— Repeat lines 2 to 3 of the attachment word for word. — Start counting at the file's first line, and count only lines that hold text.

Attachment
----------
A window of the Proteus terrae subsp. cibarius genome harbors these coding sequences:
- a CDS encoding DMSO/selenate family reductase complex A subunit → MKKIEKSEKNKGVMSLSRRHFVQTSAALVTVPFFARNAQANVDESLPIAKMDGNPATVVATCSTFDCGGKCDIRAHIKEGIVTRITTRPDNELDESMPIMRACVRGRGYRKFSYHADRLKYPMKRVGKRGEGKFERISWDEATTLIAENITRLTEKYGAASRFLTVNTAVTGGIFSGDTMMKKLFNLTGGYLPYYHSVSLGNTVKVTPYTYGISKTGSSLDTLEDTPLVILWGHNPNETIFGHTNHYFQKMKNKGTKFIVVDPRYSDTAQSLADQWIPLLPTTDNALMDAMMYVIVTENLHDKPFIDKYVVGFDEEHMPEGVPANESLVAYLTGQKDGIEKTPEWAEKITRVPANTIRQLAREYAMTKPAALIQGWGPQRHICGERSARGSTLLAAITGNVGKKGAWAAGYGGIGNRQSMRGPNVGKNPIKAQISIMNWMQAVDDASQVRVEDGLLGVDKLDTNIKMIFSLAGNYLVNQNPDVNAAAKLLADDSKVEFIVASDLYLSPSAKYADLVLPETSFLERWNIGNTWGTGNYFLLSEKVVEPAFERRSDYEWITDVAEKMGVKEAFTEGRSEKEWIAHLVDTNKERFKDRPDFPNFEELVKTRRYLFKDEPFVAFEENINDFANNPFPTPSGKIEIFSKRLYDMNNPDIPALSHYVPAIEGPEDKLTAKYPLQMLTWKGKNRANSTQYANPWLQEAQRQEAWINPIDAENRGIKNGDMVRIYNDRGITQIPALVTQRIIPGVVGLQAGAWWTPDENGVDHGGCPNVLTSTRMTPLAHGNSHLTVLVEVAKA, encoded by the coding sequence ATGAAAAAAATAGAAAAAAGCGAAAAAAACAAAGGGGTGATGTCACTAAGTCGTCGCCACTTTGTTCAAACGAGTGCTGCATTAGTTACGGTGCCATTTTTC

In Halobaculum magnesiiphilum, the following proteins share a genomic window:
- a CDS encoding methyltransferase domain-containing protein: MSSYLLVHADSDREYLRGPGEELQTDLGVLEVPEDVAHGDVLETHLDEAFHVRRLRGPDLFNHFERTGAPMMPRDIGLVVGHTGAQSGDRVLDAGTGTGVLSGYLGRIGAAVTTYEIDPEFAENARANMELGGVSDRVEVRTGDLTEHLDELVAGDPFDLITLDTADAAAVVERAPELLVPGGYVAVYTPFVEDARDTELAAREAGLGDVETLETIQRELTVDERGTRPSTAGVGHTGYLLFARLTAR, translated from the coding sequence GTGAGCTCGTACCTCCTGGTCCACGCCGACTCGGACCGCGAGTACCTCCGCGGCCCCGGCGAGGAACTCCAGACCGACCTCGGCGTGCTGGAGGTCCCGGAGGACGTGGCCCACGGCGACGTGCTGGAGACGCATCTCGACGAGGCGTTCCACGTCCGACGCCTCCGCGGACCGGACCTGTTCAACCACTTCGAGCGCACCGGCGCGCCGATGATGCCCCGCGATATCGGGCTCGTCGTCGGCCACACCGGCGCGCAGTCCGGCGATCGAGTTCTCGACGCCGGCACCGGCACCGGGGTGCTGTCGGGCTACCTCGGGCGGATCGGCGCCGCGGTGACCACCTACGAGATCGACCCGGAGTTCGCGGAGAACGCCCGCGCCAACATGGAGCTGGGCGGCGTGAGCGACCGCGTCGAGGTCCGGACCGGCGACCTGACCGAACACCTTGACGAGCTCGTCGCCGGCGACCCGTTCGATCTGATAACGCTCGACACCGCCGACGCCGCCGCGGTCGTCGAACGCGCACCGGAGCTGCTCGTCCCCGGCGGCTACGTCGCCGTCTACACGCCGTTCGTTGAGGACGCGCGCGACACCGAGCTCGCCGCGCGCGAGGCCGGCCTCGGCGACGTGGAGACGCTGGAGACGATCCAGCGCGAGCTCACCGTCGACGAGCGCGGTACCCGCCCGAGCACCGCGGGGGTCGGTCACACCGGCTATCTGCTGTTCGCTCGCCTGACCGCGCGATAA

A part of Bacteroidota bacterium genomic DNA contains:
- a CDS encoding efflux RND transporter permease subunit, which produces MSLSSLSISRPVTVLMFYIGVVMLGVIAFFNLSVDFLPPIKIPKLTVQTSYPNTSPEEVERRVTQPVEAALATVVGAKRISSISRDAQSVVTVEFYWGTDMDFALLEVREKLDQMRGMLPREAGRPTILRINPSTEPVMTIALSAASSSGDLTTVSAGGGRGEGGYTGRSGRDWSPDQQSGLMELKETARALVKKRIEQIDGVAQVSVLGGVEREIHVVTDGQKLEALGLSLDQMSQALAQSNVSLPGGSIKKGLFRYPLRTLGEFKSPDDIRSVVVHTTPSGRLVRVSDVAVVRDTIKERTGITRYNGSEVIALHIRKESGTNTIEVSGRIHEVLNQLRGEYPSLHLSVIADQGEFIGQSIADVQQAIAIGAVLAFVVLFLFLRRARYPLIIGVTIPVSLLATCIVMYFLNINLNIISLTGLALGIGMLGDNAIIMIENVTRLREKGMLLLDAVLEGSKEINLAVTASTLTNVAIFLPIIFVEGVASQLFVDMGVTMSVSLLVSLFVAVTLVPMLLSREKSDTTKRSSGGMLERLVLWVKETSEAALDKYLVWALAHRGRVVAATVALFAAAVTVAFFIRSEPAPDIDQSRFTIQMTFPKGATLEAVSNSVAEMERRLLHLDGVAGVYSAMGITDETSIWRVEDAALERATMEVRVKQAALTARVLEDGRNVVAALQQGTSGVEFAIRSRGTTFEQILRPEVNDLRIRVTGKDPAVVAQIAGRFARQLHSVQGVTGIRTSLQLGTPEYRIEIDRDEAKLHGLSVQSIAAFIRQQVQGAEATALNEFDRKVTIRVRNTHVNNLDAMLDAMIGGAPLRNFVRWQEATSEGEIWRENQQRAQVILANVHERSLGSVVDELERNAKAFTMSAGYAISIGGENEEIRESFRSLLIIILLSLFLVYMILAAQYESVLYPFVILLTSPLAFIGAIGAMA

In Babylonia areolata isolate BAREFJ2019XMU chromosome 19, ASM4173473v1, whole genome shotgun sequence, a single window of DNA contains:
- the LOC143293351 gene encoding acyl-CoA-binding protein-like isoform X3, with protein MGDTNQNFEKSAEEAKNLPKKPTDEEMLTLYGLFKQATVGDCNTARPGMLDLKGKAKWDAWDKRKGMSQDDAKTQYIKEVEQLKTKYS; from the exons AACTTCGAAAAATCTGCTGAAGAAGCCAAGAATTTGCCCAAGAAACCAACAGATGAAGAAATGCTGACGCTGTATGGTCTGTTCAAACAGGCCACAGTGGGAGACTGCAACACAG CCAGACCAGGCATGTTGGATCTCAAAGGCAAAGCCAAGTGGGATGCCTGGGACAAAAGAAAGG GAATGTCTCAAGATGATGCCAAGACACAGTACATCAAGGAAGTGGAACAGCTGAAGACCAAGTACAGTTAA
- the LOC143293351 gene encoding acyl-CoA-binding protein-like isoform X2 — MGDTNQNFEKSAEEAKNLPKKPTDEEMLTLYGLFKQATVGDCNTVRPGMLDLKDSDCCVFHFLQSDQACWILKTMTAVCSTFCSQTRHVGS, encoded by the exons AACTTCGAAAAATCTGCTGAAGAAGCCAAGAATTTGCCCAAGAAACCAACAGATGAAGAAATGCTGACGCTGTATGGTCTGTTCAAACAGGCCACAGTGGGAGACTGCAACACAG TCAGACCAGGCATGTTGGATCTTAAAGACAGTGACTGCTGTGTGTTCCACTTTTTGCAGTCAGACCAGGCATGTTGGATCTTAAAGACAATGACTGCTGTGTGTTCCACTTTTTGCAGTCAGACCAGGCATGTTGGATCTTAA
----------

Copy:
- a CDS encoding DMSO/selenate family reductase complex A subunit → MKKIEKSEKNKGVMSLSRRHFVQTSAALVTVPFFARNAQANVDESLPIAKMDGNPATVVATCSTFDCGGKCDIRAHIKEGIVTRITTRPDNELDESMPIMRACVRGRGYRKFSYHADRLKYPMKRVGKRGEGKFERISWDEATTLIAENITRLTEKYGAASRFLTVNTAVTGGIFSGDTMMKKLFNLTGGYLPYYHSVSLGNTVKVTPYTYGISKTGSSLDTLEDTPLVILWGHNPNETIFGHTNHYFQKMKNKGTKFIVVDPRYSDTAQSLADQWIPLLPTTDNALMDAMMYVIVTENLHDKPFIDKYVVGFDEEHMPEGVPANESLVAYLTGQKDGIEKTPEWAEKITRVPANTIRQLAREYAMTKPAALIQGWGPQRHICGERSARGSTLLAAITGNVGKKGAWAAGYGGIGNRQSMRGPNVGKNPIKAQISIMNWMQAVDDASQVRVEDGLLGVDKLDTNIKMIFSLAGNYLVNQNPDVNAAAKLLADDSKVEFIVASDLYLSPSAKYADLVLPETSFLERWNIGNTWGTGNYFLLSEKVVEPAFERRSDYEWITDVAEKMGVKEAFTEGRSEKEWIAHLVDTNKERFKDRPDFPNFEELVKTRRYLFKDEPFVAFEENINDFANNPFPTPSGKIEIFSKRLYDMNNPDIPALSHYVPAIEGPEDKLTAKYPLQMLTWKGKNRANSTQYANPWLQEAQRQEAWINPIDAENRGIKNGDMVRIYNDRGITQIPALVTQRIIPGVVGLQAGAWWTPDENGVDHGGCPNVLTSTRMTPLAHGNSHLTVLVEVAKA, encoded by the coding sequence ATGAAAAAAATAGAAAAAAGCGAAAAAAACAAAGGGGTGATGTCACTAAGTCGTCGCCACTTTGTTCAAACGAGTGCTGCATTAGTTACGGTGCCATTTTTC

In Halobaculum magnesiiphilum, the following proteins share a genomic window: